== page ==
I know that there’s always the question of the source, the economic source. Where are we getting the money from, if we don’t have a cap and trade system? I think that right now as we see, many states, their governments are putting a lot more emphasis on building roads. We’re looking at 80% of what’s allocated for transportation is dealing with roads and vehicles. Even in this whole green market, and even through TCI, what we’re seeing is models that are very heavy on rebates for electric vehicle owners. And so, we already know that in low-income communities, owning electric vehicles is like a moot point. Who is that really benefiting?

Then you have in the same models, so little emphasis put on mass transit. And you have in these states where they’re using just crumbs of their budget to be able to get newer fleets or repair roads or make decent bus stops for people. You know, just decent quality-of-life measures. It’s hard to get at things like that from a thousand feet. And again, speaking to communities is where you find out this is what we need to be able to get from Point A to Point B. We don’t actually need a plug-in station here. I know you’ve all been talking about putting them here, but we don’t really need that.

What we need is a bus stop. What we need is a clean fleet so that we’re not choking on fumes. What we need is help with not just the municipal bus fleets, but of course school buses that are carrying children. Children of color are more likely to be bused to school in this nation that still has a very highly-segregated school system. So the solutions are there. I will not sit here and say that front line groups that are under-resourced, staffed thinly, that we’re going to sit and we have the capacity to come up with the policy measures that will save us now, right? But what we do have is localized solutions and measures that can really change a variety of things at a time because we’re thinking intersectionality. We’re not just thinking about carbon.

SAMUEL JORDAN Transportation is experienced and lived at the regional level. Now, understanding clearly what Melissa has mentioned, it’s important I think for us to make it clear to the audience that we have over this past four years since Hogan cancelled the Red Line, we found no reason to trust this administration. We found no reason to believe that the administration pursues any agenda that calls for fairness to us. To us, I mean black people, brown people, low-income, transit dependent. What we have proposed is a ballot initiative to create a regional transportation authority. Not because that’s necessarily the best altitude from which to see and solve the issues, but because we can’t trust this administration and perhaps any other.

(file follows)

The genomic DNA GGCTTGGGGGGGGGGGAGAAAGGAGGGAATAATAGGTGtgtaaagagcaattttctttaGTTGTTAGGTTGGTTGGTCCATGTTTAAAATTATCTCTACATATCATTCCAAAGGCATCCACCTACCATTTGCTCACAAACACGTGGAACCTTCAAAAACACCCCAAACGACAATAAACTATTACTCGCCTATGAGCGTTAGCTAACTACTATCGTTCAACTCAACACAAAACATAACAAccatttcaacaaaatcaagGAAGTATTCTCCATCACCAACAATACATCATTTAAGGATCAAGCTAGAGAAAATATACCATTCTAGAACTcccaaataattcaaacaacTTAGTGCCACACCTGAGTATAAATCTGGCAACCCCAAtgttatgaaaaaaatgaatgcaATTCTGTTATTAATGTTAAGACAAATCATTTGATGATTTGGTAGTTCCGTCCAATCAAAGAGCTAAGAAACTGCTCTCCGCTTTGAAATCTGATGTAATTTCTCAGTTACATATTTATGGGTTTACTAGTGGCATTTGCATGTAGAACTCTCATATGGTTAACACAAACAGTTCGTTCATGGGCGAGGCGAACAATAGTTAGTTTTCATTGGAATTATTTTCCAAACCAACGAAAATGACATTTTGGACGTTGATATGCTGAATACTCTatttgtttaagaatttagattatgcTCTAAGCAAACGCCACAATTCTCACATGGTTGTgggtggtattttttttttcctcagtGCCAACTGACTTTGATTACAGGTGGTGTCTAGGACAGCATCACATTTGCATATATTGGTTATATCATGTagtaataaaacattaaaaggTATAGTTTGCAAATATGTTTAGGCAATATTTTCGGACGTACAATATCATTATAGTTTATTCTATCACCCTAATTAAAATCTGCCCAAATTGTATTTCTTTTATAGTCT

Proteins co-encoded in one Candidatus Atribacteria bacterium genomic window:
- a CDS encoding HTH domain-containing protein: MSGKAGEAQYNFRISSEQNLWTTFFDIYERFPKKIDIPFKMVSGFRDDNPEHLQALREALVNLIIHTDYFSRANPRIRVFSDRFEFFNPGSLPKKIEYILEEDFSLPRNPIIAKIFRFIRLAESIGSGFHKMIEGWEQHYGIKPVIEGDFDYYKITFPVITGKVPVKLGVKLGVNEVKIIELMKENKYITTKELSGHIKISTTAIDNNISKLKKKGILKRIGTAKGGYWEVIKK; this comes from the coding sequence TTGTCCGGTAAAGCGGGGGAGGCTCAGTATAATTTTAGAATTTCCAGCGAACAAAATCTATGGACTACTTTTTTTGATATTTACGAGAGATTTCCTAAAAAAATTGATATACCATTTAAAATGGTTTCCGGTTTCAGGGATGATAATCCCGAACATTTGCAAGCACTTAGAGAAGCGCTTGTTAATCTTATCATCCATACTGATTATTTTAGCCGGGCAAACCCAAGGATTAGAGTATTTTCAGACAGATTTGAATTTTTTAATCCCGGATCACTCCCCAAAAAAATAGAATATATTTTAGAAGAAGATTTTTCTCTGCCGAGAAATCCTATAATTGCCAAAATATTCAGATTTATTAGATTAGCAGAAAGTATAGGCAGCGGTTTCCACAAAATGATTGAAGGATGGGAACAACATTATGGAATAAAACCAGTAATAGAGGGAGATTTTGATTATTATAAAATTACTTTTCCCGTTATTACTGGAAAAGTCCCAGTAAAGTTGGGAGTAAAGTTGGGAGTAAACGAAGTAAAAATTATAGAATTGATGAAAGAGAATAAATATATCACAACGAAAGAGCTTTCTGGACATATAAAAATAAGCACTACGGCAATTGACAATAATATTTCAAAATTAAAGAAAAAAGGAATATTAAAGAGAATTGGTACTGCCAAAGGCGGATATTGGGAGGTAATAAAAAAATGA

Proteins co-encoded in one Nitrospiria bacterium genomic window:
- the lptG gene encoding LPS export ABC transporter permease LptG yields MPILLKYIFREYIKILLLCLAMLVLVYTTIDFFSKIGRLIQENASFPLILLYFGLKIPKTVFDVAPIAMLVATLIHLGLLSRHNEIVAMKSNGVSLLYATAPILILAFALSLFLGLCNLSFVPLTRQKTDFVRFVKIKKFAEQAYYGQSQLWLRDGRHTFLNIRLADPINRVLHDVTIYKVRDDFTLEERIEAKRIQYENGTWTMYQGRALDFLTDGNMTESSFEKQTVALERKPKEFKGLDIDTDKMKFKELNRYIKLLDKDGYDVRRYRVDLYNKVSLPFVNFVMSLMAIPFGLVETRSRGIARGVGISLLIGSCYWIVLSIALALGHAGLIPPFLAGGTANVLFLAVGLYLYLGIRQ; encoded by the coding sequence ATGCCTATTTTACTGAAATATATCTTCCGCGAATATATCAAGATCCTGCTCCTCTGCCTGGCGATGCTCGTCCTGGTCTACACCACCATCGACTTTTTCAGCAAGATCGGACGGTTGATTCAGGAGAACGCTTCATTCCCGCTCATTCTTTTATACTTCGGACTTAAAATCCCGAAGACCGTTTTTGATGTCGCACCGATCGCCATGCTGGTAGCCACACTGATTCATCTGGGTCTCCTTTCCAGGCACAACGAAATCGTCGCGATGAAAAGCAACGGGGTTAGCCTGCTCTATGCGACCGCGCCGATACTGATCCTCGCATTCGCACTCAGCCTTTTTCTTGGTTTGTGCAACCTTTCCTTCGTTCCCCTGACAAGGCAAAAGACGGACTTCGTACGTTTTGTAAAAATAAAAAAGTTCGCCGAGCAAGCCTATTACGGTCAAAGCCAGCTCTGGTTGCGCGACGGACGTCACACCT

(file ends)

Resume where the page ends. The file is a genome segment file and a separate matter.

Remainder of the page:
We need only to trust the electorate, trust an informed general public and the decisions they make because they experience transportation, and they live transportation at the regional level. So what this would do for us, the regional transportation authority would be empowered to build, plan, operate, maintain and finance a regional transportation authority because we also know that they are more sensitive to the local and regional issues and campaigns for transit equity. Transportation is racially-conflicted wherever people of color live.

DHARNA NOOR Absolutely.

SAMUEL JORDAN And what this leads to is that artificially manipulated fear of black people. You know, you might rub up against them. Who knows? You might even talk to a black person on the subway or train or something. Well, what that has done is that’s suppressed investments in public transportation. Baltimore will never have a modern, equitable public transportation system until that issue is addressed.

DHARNA NOOR Okay. We have to leave it there, but as you both continue to work on these issues, both in your localities and at the national level, we’d love to hear from you again. Samuel Jordan and Melissa Miles, thank you both so much for being here today.

SAMUEL JORDAN Thank you very much.

MELISSA MILES Thank you.

DHARNA NOOR And thank you for joining us on The Real News Network.